UCD Covid-19 Response

The UCD Community is rising to the challenge posed by the global pandemic

Blocking infection and inflammation in Covid-19 with one molecular hit

Lead Researcher: Associate Professor Margaret McGeeUCD School of Biomolecular and Biomedical Science


Millions of people around the world have had severe illness or have died from Covid-19. In many cases, the severe symptoms of Covid-19 are caused by damage to the lungs and widespread inflammation. While vaccination is on the cards, we also need drugs that can stop the virus from infecting humans and we need ways to calm the inflammation that the virus causes if it does infect.
Science Foundation Ireland is funding research to find out whether agents that block the action of a molecule that the virus uses to get inside cells and that can trigger inflammation can offer a dual function of both stopping infection and calming inflammation. The findings will provide a foundation for potential new treatments to reduce and manage Covid-19.

What is the issue?

There is urgent unmet need for drugs to reduce the ability of SARS-CoV-2, the virus that causes Covid-19, to infect people and trigger dangerous inflammation.

What will the research project do?

We know that coronaviruses need specific molecules in the human body to get inside cells in the human body and to promote inflammation. Researchers at University College Dublin have developed a series of agents that block this molecule. In this project, they will assess the ability of those agents to block SARS-CoV-2 infection and inflammation in laboratory settings.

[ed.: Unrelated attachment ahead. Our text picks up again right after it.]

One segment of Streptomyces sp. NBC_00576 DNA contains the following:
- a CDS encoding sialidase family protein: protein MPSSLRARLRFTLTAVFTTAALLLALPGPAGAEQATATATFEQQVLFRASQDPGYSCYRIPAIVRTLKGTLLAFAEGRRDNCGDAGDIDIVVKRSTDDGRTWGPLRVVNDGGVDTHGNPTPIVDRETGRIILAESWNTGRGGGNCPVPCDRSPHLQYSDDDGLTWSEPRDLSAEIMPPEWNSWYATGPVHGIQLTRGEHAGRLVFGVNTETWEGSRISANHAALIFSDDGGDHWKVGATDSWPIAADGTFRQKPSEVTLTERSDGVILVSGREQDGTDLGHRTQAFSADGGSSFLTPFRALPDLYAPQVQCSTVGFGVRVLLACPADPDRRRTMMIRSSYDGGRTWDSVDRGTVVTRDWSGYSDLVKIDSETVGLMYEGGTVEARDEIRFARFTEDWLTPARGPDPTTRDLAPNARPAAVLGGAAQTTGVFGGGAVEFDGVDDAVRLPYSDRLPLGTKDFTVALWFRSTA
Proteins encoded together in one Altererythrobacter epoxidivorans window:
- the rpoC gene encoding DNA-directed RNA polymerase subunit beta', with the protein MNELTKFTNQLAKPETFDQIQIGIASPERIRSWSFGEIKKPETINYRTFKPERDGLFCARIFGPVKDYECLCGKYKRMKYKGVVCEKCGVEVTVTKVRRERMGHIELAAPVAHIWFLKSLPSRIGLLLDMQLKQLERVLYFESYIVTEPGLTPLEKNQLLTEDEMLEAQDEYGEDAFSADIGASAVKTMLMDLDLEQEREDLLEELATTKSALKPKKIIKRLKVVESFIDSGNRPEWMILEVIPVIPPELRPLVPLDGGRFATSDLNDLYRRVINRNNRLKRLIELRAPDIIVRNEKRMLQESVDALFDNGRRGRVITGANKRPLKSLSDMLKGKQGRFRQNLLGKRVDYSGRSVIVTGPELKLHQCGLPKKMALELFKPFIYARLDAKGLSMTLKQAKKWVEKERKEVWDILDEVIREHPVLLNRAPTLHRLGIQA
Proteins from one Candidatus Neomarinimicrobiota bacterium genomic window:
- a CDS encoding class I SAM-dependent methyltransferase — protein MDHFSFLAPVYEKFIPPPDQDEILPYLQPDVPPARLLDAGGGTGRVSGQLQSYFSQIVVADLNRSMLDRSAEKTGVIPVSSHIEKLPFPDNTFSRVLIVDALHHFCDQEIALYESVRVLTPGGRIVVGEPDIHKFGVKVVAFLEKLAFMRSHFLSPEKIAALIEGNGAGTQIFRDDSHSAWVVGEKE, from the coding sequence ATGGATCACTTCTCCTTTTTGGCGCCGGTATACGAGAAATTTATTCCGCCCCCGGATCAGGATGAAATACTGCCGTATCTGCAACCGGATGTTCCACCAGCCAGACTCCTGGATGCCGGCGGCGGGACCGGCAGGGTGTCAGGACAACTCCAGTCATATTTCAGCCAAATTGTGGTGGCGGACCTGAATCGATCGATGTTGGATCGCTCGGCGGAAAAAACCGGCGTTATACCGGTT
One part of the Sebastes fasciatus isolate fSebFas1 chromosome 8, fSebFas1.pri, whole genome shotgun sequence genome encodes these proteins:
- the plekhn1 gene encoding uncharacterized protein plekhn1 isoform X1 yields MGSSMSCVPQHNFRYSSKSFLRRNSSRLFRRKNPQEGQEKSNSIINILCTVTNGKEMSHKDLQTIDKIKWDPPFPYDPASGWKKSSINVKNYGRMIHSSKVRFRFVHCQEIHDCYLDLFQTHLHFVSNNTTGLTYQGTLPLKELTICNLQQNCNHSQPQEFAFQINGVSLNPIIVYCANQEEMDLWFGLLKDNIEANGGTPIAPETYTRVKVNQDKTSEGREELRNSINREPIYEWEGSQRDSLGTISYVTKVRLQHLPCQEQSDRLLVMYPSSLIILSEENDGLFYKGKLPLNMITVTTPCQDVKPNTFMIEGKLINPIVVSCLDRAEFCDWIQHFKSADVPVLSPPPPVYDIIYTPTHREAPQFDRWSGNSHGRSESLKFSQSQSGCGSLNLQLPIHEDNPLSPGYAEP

What will the impact be?

By assessing new drugs that block this virus-enabling molecule, the project could provide the groundwork for new treatments that block SARS-CoV-2 and anti-inflammatory agents in the management of Covid-19.


Dr Margaret McGee said: “Coronaviruses, such as SARS-CoV-1 and MERS-CoV, use components of human cells to improve their ability to replicate. New research suggests that the SARS-CoV-2, which causes Covid-19, has evolved similar mechanisms to enhance infectivity. We have developed drugs against a pro-inflammatory molecule that a number of viruses use for enhanced infectivity.

"Through this project we will test the ability of these drugs to block SARS-CoV-2-mediated infection and inflammation. This work could pave the way for new treatments for the prevention and management of Covid-19. Furthermore, it is likely that these drugs will act as broad-spectrum anti-virals, the development of which is important to prepare us for emerging viral threats.”


Project Team

Lead researcher: Dr Margaret McGee

Collaborator: Dr Virginie Gautier, UCD Centre for Experimental Pathogen Host Research